Born at the start of the 16th century in what is now a part of Spain, Francis Xavier was sent to Goa to help restore Christian values, which were declining across the Portuguese colony. It’s said that he performed miracles, converting thousands to Christianity in the process, and then continued traveling east.
In 1552, when he died on an island outside China, he was buried hastily on the beach. It’s said that his body was exhumed several times after that initial burial, as people deliberated over where it should be kept, and every time it was found to be inexplicably intact. News of this strange fact began to spread, and the Society of Jesus ordered that the remains be sent to Old Goa, where they have been ever since.
It’s hard to imagine today, but in 1553, when the body eventually arrived, Old Goa was fast becoming one of the wealthiest and most magnificent cities in all Asia. Stately mansions housed rich traders, church spires scraped the skies, and the population swelled to 200,000. It was as big and as busy as London.
But within 200 years, recurrent outbreaks of malaria and cholera had wreaked havoc, and the city was all but abandoned. Today, only a few of the stone monuments from the city’s heyday still survive, separated by parched lawns and palm trees that rustle gently in the hot air. The place is a UNESCO World Heritage Site, but in parts of town, shriveled nuns are forced to share the roads with tour buses and too many ice-cream sellers, who jostle with one another for customers. “Ice cream!” they shout, at no one in particular. “Possible!”
There’s less hustle on Holy Hill, a short walk from the basilica. I followed the hypnotic chirps of birds uphill as wafts of warm coconut oil spilled out from hidden cooking pots. At the Museum of Christian Art, partway along, I found gilt reliquaries, processional banners and ivory carvings — works of art that had been salvaged from some of the city’s old churches. When I left the museum and approached the top of the hill, the remains of a vast, ruined bell tower slowly came into view.
This weed-wrapped complex dedicated to Saint Augustine is the largest of all the religious buildings left to crumble when the Portuguese packed their bags. Broken stones and cracked azulejo tiles still trace the outline of the old convent, and stray dogs keep cool in the shade of cracked chapel walls. Standing alone in the shade of the precarious bell tower, I couldn’t help thinking that if this place were home to a saint — and not just named after one — then perhaps it would still be busy. Or at least still have a roof. People need something to put their faith in.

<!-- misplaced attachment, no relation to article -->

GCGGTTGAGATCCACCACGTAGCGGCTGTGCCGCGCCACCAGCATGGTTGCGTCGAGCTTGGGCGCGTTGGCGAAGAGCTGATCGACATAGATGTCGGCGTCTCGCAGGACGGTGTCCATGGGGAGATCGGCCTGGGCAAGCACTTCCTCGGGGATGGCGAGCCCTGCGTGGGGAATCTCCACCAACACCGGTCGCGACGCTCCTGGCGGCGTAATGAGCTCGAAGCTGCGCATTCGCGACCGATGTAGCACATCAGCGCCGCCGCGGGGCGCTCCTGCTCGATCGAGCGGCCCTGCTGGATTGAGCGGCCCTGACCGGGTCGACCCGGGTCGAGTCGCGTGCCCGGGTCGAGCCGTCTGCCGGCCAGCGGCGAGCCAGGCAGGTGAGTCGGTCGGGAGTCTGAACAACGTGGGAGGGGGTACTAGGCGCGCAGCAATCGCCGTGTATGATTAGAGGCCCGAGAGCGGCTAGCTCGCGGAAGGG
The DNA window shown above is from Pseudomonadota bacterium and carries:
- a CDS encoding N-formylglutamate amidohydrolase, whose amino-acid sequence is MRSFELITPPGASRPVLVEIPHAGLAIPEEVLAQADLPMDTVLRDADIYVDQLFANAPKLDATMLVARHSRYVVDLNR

But even Francis Xavier, the patron saint of this tiny Indian state, has his fair share of detractors. Modern scholars have described him as a misogynist and a racist with little respect for the Indians he so desperately wanted to convert. Others accuse him of ushering in a bloody inquisition that led to the widespread destruction of temples and the torture of non-believers.
And then there are those who say that the whole holy relics thing is made up; that the remains aren’t really those of the saint at all. One theory doing the rounds is that the bones belong to a Buddhist monk from Sri Lanka. It’s claimed that he consumed a special Ayurvedic remedy before his death, which would keep his body intact until the year 4230. Supporters of that theory want a DNA test to prove that the body is that of an Asian, not a European.
None of those discussions seem to bother locals. Worshippers were still flooding into the Basílica do Bom Jesus as I left Old Goa for a final day on the coast. And by the time I reached Agonda’s beach, passing tiny temples and churches along the way, the basilica’s crowds were a fading memory. Warm waves kept sloshing at the sand, and tourists strolled along the shoreline holding hands. The same cows that had seemed so sprightly in the cool of the early morning now fanned themselves with lazy tails, chewing serenely at the cud. And all the while, the eagles kept circling.
As the birds climbed higher and the sun sank ever lower, one thing felt certain. As long as there are places like this — and for as long as the mystery of Saint Francis Xavier continues — the pilgrims will keep on coming.